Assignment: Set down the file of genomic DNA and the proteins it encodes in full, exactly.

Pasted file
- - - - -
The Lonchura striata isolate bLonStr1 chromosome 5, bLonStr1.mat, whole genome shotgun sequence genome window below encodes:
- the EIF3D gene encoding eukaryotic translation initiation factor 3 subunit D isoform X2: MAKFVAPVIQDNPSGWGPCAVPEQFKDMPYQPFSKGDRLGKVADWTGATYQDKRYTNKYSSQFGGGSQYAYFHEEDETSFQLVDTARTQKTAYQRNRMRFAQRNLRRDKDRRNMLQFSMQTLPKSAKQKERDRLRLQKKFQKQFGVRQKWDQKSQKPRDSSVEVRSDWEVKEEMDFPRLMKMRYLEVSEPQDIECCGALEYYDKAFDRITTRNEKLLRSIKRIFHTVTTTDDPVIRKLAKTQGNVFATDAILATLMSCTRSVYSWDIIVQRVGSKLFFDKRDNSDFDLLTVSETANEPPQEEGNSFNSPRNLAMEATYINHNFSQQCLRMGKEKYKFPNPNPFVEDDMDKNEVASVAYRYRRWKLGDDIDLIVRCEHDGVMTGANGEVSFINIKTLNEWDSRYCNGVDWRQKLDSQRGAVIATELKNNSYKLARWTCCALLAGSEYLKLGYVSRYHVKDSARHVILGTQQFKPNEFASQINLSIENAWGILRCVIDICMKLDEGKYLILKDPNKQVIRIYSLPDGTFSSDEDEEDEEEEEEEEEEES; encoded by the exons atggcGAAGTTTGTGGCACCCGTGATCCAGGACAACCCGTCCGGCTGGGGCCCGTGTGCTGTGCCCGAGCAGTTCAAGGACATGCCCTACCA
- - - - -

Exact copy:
The Lonchura striata isolate bLonStr1 chromosome 5, bLonStr1.mat, whole genome shotgun sequence genome window below encodes:
- the EIF3D gene encoding eukaryotic translation initiation factor 3 subunit D isoform X2: MAKFVAPVIQDNPSGWGPCAVPEQFKDMPYQPFSKGDRLGKVADWTGATYQDKRYTNKYSSQFGGGSQYAYFHEEDETSFQLVDTARTQKTAYQRNRMRFAQRNLRRDKDRRNMLQFSMQTLPKSAKQKERDRLRLQKKFQKQFGVRQKWDQKSQKPRDSSVEVRSDWEVKEEMDFPRLMKMRYLEVSEPQDIECCGALEYYDKAFDRITTRNEKLLRSIKRIFHTVTTTDDPVIRKLAKTQGNVFATDAILATLMSCTRSVYSWDIIVQRVGSKLFFDKRDNSDFDLLTVSETANEPPQEEGNSFNSPRNLAMEATYINHNFSQQCLRMGKEKYKFPNPNPFVEDDMDKNEVASVAYRYRRWKLGDDIDLIVRCEHDGVMTGANGEVSFINIKTLNEWDSRYCNGVDWRQKLDSQRGAVIATELKNNSYKLARWTCCALLAGSEYLKLGYVSRYHVKDSARHVILGTQQFKPNEFASQINLSIENAWGILRCVIDICMKLDEGKYLILKDPNKQVIRIYSLPDGTFSSDEDEEDEEEEEEEEEEES; encoded by the exons atggcGAAGTTTGTGGCACCCGTGATCCAGGACAACCCGTCCGGCTGGGGCCCGTGTGCTGTGCCCGAGCAGTTCAAGGACATGCCCTACCA